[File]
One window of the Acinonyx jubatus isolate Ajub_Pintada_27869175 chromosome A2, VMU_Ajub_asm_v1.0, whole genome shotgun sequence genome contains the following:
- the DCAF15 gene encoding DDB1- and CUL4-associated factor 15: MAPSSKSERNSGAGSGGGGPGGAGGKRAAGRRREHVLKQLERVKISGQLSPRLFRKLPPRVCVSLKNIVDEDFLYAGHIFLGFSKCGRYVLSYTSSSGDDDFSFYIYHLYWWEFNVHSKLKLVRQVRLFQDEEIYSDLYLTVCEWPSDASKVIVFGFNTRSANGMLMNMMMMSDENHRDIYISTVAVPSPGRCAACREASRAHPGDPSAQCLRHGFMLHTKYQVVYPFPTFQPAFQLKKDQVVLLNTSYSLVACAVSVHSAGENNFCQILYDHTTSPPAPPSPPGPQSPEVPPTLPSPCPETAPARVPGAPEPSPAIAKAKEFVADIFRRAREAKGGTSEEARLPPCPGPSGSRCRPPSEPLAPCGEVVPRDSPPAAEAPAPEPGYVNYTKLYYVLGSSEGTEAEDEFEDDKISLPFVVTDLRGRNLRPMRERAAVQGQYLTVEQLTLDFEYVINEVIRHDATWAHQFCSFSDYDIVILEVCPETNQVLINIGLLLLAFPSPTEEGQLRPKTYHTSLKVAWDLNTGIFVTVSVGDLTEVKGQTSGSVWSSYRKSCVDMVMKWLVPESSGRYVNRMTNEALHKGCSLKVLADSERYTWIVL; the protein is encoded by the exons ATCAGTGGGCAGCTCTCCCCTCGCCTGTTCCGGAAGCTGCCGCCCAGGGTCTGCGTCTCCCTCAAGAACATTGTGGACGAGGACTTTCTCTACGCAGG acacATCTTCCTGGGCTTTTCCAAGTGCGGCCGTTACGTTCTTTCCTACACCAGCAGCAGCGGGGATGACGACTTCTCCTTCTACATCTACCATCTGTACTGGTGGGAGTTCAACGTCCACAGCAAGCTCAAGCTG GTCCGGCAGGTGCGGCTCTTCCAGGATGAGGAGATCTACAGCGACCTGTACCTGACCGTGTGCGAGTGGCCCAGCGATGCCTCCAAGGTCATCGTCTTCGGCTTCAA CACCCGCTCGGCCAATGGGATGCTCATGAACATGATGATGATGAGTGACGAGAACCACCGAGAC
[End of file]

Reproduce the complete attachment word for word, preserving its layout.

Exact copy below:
One window of the Acinonyx jubatus isolate Ajub_Pintada_27869175 chromosome A2, VMU_Ajub_asm_v1.0, whole genome shotgun sequence genome contains the following:
- the DCAF15 gene encoding DDB1- and CUL4-associated factor 15: MAPSSKSERNSGAGSGGGGPGGAGGKRAAGRRREHVLKQLERVKISGQLSPRLFRKLPPRVCVSLKNIVDEDFLYAGHIFLGFSKCGRYVLSYTSSSGDDDFSFYIYHLYWWEFNVHSKLKLVRQVRLFQDEEIYSDLYLTVCEWPSDASKVIVFGFNTRSANGMLMNMMMMSDENHRDIYISTVAVPSPGRCAACREASRAHPGDPSAQCLRHGFMLHTKYQVVYPFPTFQPAFQLKKDQVVLLNTSYSLVACAVSVHSAGENNFCQILYDHTTSPPAPPSPPGPQSPEVPPTLPSPCPETAPARVPGAPEPSPAIAKAKEFVADIFRRAREAKGGTSEEARLPPCPGPSGSRCRPPSEPLAPCGEVVPRDSPPAAEAPAPEPGYVNYTKLYYVLGSSEGTEAEDEFEDDKISLPFVVTDLRGRNLRPMRERAAVQGQYLTVEQLTLDFEYVINEVIRHDATWAHQFCSFSDYDIVILEVCPETNQVLINIGLLLLAFPSPTEEGQLRPKTYHTSLKVAWDLNTGIFVTVSVGDLTEVKGQTSGSVWSSYRKSCVDMVMKWLVPESSGRYVNRMTNEALHKGCSLKVLADSERYTWIVL; the protein is encoded by the exons ATCAGTGGGCAGCTCTCCCCTCGCCTGTTCCGGAAGCTGCCGCCCAGGGTCTGCGTCTCCCTCAAGAACATTGTGGACGAGGACTTTCTCTACGCAGG acacATCTTCCTGGGCTTTTCCAAGTGCGGCCGTTACGTTCTTTCCTACACCAGCAGCAGCGGGGATGACGACTTCTCCTTCTACATCTACCATCTGTACTGGTGGGAGTTCAACGTCCACAGCAAGCTCAAGCTG GTCCGGCAGGTGCGGCTCTTCCAGGATGAGGAGATCTACAGCGACCTGTACCTGACCGTGTGCGAGTGGCCCAGCGATGCCTCCAAGGTCATCGTCTTCGGCTTCAA CACCCGCTCGGCCAATGGGATGCTCATGAACATGATGATGATGAGTGACGAGAACCACCGAGAC